I am honored to join you today for this Advocacy meeting on Accelerating the Attainment of Millennium Development Goal 5 in Kenya. Now, “Millennium Development Goal 5” is a pretty dry name. So let me put it another way. We are here today about the health of mothers. We are here about the health of families. We are here because Kenyans do not want their country to be one of the 10 most dangerous countries in the world for mothers to give birth. We are here about our shared future.
Our Agency works in more than 70 countries around the world. But no matter where we work, we believe that investing in LGBT persons is a critical part of our mission to end extreme poverty and promote resilient, democratic societies.
Over the past decade, TB morbidity and mortality indicators in the region have significantly improved, with fewer cases and even fewer deaths attributed to TB. According to the 2012 WHO Global TB Report, estimated cases of TB (incidence) in Kyrgyz Republic fell from 249 (per 100,000) to 128 between 2000 and 2011; similarly, the estimated mortality rate (per 100,000) fell from 24 to 12 from 2000 to 2011. However, rates of MDR-TB are increasing in Central Asian region as a whole, as well as in the Kyrgyz Republic.
It is widely known that Ethiopia is the birthplace of Arabica coffee and exports some of the highest quality coffee in the world, including many specialty coffees such as Yirgacheffe, Harar and Sidama. Despite this long history and unique coffee culture, the Ethiopian coffee value chain has yet to realize its full potential for increased growth especially for the benefit of smallholder farmers.
Good morning. It is a great pleasure for me to be here today and to extend a warm welcome to everyone in this Regional Policy Dialogue. I wish to thank the ASEAN SME Working Group as well as the US-ASEAN Business Council for their support in organizing this meeting. I would also like to thank the speakers and resource persons from the public and private sectors and from international organizations for their participation today. They are giving their valuable time to share their rich experiences, good practices, and successes in the area of women’s economic empowerment to help us recommend a strong agenda for ASEAN in the future.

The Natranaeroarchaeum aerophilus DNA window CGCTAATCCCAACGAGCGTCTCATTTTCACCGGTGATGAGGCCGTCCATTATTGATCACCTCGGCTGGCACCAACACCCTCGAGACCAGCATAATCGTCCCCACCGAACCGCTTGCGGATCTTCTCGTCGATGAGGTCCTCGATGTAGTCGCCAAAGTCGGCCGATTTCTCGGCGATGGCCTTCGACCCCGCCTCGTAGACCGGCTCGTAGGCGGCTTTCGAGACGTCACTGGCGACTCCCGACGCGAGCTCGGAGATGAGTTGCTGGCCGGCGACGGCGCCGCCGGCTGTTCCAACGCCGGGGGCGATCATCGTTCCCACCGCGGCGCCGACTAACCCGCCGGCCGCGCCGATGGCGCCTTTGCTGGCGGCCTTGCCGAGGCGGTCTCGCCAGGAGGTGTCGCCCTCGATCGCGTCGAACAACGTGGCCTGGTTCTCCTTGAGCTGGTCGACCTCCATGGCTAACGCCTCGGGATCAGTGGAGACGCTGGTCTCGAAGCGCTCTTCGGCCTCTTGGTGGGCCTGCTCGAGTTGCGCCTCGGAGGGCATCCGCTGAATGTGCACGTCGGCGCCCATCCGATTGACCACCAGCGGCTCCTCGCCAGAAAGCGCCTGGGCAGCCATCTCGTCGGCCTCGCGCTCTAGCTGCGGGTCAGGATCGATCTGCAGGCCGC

It is great source of pride for me to be here and mark two decades of close cooperation between the United States Government and the Government of Ethiopia through the Ministry of Education and my agency, USAID. This collaboration to improve education quality and equitable access to learning have resulted in many more children in school, far fewer dropping out, improved student learning, and, very importantly, more girls in primary schools. So let me begin with congratulations to all of you and your predecessors on this very measurable progress.
Today, OTI’s legacy of success now stretches through 60 countries across the globe: From communities in Colombia free of the devastation of illicit drug trafficking… …To rural clinics in Rwanda saving thousands of children from malaria and malnutrition… …To vibrant schools in Indonesia, where a new generation of entrepreneurs, doctors, and engineers are preparing to lead their country towards a more prosperous tomorrow, for all of their citizens.
Wildlife trafficking undermines security and funds criminal networks. It seriously challenges national development by undermining economic growth and corroding the rule of law. Reductions in biodiversity have longer term consequences for development.
Buôn bán động vật hoang dã làm suy yếu an ninh và cung cấp tài chính cho các mạng lưới tội phạm. Hoạt động này đặt ra thách thức nghiêm trọng với phát triển quốc gia bằng cách làm suy yếu tăng trưởng kinh tế và làm xói mòn nền pháp quyền. Suy giảm đa dạng sinh học sẽ có tác động lâu dài đối với phát triển.
Of the many challenges we face as a global community – and there are many – health crises constitute among the most serious. Today, the headlines tell us of the toll that Ebola has taken in West Africa. Not long ago the world faced repeated outbreaks of SARS, multiple influenzas, not to mention the continued threat posed by HIV, malaria, tuberculosis, dengue, measles – I could go on. But I won’t. What I do want to point out is that our single greatest defense against these threats is our health workers. These men and women fight on the front lines every day at great risk to themselves to protect us. Helping them to become a coordinated, disciplined, qualified, and effective fighting force is what this gathering is all about.
Last updated: October 10, 2015